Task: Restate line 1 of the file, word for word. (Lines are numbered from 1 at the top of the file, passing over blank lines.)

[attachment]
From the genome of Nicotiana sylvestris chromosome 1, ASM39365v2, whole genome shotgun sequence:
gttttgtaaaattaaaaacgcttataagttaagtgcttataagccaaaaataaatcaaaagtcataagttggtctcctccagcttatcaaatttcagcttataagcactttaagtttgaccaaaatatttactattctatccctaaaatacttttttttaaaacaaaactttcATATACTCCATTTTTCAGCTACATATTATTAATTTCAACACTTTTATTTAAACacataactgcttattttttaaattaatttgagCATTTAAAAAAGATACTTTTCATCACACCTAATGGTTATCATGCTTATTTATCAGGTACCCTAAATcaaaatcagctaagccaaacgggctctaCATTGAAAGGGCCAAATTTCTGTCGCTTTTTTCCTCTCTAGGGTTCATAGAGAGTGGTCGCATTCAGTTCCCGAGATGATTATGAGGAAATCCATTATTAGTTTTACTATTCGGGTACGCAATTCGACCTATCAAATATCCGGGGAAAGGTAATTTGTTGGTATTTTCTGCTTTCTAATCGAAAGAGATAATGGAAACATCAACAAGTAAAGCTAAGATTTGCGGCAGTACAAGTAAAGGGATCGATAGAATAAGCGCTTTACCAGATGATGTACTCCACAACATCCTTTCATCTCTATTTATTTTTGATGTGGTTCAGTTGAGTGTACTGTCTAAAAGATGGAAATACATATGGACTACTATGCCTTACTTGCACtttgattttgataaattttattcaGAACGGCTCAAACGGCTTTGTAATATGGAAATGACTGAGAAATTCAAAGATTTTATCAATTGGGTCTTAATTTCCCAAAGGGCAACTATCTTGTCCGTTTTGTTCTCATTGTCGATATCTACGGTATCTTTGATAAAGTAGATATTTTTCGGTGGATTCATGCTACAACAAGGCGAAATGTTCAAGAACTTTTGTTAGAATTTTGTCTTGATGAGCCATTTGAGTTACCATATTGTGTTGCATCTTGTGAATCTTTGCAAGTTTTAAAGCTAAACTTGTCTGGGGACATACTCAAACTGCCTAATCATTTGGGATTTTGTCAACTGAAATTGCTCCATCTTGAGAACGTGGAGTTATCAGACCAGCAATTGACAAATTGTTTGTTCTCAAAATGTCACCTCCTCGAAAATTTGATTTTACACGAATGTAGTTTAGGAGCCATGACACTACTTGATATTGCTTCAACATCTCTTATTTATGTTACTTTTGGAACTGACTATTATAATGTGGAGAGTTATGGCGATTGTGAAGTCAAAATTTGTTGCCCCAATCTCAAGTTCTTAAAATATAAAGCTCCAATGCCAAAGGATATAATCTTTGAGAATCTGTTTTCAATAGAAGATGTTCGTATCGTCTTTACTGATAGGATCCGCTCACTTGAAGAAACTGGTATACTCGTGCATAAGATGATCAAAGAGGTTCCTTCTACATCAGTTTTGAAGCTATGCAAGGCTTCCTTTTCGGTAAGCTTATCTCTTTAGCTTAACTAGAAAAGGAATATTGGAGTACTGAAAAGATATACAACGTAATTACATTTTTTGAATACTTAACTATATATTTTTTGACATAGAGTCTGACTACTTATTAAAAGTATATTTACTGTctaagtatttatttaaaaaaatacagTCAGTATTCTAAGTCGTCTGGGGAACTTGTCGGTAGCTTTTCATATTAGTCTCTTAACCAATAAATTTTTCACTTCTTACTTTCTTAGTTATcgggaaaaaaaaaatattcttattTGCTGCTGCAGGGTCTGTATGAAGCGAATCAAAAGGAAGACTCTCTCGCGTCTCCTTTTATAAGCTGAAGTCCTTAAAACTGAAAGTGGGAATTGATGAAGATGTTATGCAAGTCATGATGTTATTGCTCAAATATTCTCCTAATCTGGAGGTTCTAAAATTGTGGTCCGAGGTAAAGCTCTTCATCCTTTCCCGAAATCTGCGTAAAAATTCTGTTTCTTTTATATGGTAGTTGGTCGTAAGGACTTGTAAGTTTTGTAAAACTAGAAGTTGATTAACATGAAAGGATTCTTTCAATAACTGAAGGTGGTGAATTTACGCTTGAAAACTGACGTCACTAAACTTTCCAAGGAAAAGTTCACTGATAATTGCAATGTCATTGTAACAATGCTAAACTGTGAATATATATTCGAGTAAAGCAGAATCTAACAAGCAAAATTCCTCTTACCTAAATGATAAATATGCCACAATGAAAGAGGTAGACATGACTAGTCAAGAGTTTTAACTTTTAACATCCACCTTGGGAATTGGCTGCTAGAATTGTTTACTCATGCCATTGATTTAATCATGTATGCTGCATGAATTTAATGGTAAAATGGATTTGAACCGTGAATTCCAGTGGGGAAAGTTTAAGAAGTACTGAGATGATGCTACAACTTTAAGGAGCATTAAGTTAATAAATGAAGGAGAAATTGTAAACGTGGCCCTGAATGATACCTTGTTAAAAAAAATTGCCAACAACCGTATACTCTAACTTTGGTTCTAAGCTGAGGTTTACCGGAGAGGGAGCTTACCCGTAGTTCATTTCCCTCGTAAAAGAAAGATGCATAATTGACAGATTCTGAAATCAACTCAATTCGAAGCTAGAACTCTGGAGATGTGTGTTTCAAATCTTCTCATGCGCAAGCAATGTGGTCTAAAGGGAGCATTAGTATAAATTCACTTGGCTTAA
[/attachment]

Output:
From the genome of Nicotiana sylvestris chromosome 1, ASM39365v2, whole genome shotgun sequence: